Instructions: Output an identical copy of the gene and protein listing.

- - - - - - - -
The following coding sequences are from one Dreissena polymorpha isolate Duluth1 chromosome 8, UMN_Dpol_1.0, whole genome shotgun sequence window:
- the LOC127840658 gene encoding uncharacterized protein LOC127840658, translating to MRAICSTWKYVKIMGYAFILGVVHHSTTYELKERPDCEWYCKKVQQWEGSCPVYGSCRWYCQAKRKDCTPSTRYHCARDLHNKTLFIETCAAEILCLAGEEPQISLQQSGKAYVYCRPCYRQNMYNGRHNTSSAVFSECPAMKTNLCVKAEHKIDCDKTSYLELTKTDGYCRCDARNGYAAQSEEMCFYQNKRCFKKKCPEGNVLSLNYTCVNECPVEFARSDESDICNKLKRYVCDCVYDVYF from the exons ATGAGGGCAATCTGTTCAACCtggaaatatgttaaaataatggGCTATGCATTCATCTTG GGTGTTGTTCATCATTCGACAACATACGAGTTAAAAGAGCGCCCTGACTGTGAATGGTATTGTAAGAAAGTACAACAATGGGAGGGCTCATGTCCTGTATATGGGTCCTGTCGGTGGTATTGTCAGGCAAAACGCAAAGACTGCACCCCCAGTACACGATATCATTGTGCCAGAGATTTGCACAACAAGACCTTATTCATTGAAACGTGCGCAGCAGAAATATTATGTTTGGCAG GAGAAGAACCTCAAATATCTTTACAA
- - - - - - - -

The following coding sequences are from one Dreissena polymorpha isolate Duluth1 chromosome 8, UMN_Dpol_1.0, whole genome shotgun sequence window:
- the LOC127840658 gene encoding uncharacterized protein LOC127840658, translating to MRAICSTWKYVKIMGYAFILGVVHHSTTYELKERPDCEWYCKKVQQWEGSCPVYGSCRWYCQAKRKDCTPSTRYHCARDLHNKTLFIETCAAEILCLAGEEPQISLQQSGKAYVYCRPCYRQNMYNGRHNTSSAVFSECPAMKTNLCVKAEHKIDCDKTSYLELTKTDGYCRCDARNGYAAQSEEMCFYQNKRCFKKKCPEGNVLSLNYTCVNECPVEFARSDESDICNKLKRYVCDCVYDVYF from the exons ATGAGGGCAATCTGTTCAACCtggaaatatgttaaaataatggGCTATGCATTCATCTTG GGTGTTGTTCATCATTCGACAACATACGAGTTAAAAGAGCGCCCTGACTGTGAATGGTATTGTAAGAAAGTACAACAATGGGAGGGCTCATGTCCTGTATATGGGTCCTGTCGGTGGTATTGTCAGGCAAAACGCAAAGACTGCACCCCCAGTACACGATATCATTGTGCCAGAGATTTGCACAACAAGACCTTATTCATTGAAACGTGCGCAGCAGAAATATTATGTTTGGCAG GAGAAGAACCTCAAATATCTTTACAA